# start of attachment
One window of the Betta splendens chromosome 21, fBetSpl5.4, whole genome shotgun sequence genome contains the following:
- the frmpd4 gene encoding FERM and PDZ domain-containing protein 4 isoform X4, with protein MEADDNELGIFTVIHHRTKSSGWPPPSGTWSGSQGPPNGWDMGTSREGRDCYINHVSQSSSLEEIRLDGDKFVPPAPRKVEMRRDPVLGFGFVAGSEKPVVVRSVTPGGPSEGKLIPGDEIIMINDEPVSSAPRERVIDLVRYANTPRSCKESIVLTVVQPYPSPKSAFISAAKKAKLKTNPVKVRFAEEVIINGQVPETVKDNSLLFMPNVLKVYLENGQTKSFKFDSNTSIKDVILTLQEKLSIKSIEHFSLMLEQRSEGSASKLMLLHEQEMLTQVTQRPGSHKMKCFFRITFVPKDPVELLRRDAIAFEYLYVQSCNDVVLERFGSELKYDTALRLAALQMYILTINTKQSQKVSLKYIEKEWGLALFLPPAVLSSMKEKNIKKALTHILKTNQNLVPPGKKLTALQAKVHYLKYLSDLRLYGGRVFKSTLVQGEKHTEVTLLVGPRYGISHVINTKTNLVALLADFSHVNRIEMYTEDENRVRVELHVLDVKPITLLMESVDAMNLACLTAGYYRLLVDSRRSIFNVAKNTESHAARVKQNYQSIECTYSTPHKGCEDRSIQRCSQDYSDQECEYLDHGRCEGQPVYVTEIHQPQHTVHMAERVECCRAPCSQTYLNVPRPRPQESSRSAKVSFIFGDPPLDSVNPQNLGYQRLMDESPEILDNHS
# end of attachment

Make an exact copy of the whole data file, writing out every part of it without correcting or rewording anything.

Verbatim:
One window of the Betta splendens chromosome 21, fBetSpl5.4, whole genome shotgun sequence genome contains the following:
- the frmpd4 gene encoding FERM and PDZ domain-containing protein 4 isoform X4, with protein MEADDNELGIFTVIHHRTKSSGWPPPSGTWSGSQGPPNGWDMGTSREGRDCYINHVSQSSSLEEIRLDGDKFVPPAPRKVEMRRDPVLGFGFVAGSEKPVVVRSVTPGGPSEGKLIPGDEIIMINDEPVSSAPRERVIDLVRYANTPRSCKESIVLTVVQPYPSPKSAFISAAKKAKLKTNPVKVRFAEEVIINGQVPETVKDNSLLFMPNVLKVYLENGQTKSFKFDSNTSIKDVILTLQEKLSIKSIEHFSLMLEQRSEGSASKLMLLHEQEMLTQVTQRPGSHKMKCFFRITFVPKDPVELLRRDAIAFEYLYVQSCNDVVLERFGSELKYDTALRLAALQMYILTINTKQSQKVSLKYIEKEWGLALFLPPAVLSSMKEKNIKKALTHILKTNQNLVPPGKKLTALQAKVHYLKYLSDLRLYGGRVFKSTLVQGEKHTEVTLLVGPRYGISHVINTKTNLVALLADFSHVNRIEMYTEDENRVRVELHVLDVKPITLLMESVDAMNLACLTAGYYRLLVDSRRSIFNVAKNTESHAARVKQNYQSIECTYSTPHKGCEDRSIQRCSQDYSDQECEYLDHGRCEGQPVYVTEIHQPQHTVHMAERVECCRAPCSQTYLNVPRPRPQESSRSAKVSFIFGDPPLDSVNPQNLGYQRLMDESPEILDNHS